Ph help?
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Ph help?

This is a discussion on Ph help? within the Freshwater and Tropical Fish forums, part of the Freshwater Fish and Aquariums category; --> hey guys, I have recently been having problems with my Ph. in the guppy tank it is much to low, about 6.8 and in ...

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Old 05-26-2009, 05:17 PM   #1
 
Question Ph help?

hey guys, I have recently been having problems with my Ph. in the guppy tank it is much to low, about 6.8 and in the bettas tanks it is too high (around 7.4)..... Cherry barbs have it perfect tho! lol! anywa, does anyone know how I can permanently raise/lower ph? any help at all would be awesome! thanks!
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Old 05-26-2009, 06:10 PM   #2
 
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What are your KH and GH? pH is not an issue. You need to look into your KH and adjust from there as much as necessary. Baking soda, calcium chloride (liquid calcium by Kent), calcium carbonate such as corals and then plaster of Paris pucks are used to elevate the KH.
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Old 05-26-2009, 07:01 PM   #3
 
thanks, and how to lower it? I am not familier with GH
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Old 05-26-2009, 10:04 PM   #4
 
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Quote:
Originally Posted by loveallife View Post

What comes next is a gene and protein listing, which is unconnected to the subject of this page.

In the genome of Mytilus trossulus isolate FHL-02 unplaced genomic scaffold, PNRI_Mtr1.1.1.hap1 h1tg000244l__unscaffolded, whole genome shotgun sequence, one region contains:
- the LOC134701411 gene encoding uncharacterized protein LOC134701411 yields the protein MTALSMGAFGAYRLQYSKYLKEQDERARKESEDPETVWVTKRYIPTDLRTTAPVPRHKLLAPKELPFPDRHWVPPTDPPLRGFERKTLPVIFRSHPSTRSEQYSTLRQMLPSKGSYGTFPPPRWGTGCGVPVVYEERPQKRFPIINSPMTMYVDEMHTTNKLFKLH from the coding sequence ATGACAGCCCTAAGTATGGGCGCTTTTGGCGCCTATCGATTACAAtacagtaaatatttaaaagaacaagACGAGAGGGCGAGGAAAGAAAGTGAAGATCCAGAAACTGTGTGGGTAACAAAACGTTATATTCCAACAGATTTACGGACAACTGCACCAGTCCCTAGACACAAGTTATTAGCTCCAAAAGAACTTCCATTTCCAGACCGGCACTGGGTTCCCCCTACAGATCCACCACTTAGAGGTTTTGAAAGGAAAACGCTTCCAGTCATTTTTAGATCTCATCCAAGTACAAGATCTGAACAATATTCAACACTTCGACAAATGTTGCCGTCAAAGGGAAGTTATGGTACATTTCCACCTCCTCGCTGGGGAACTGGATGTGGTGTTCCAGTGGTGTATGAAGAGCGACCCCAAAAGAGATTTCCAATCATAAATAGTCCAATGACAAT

thanks, and how to lower it? I am not familier with GH
Lower the pH? I wouldn't worry about it. If your KH is lower than 3, then you need to add baking soda to elevate it thus stabilizing the pH.
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Old 05-26-2009, 11:19 PM   #5
 
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Well, a neutral pH isn't a perfect pH. It's just a pH. Some fish prefer more acidic or more alkaline water. Fortunately, most fish available in the aquarium trade are adaptable to a fairly wide range of pH values. Your guppies and beta should be just fine in those pH's. The hardness (GH and KH) that Lupin refers to reflect your water's buffering capacity. If you have extremely soft water, the pH can fluctuate very easily. Unstable pH values are much more dangerous to fish than stable ones, so keeping a safe buffering level is a good idea. As Lupin said, if you have extremely soft water (KH of less than 3) then you should try to make it a bit harder in order to prevent deadly pH swings. In most cases, city water tends to run a bit hard so you probably don't have anything to worry about. Better safe than sorry, though, so getting your hardness tested is a good idea.
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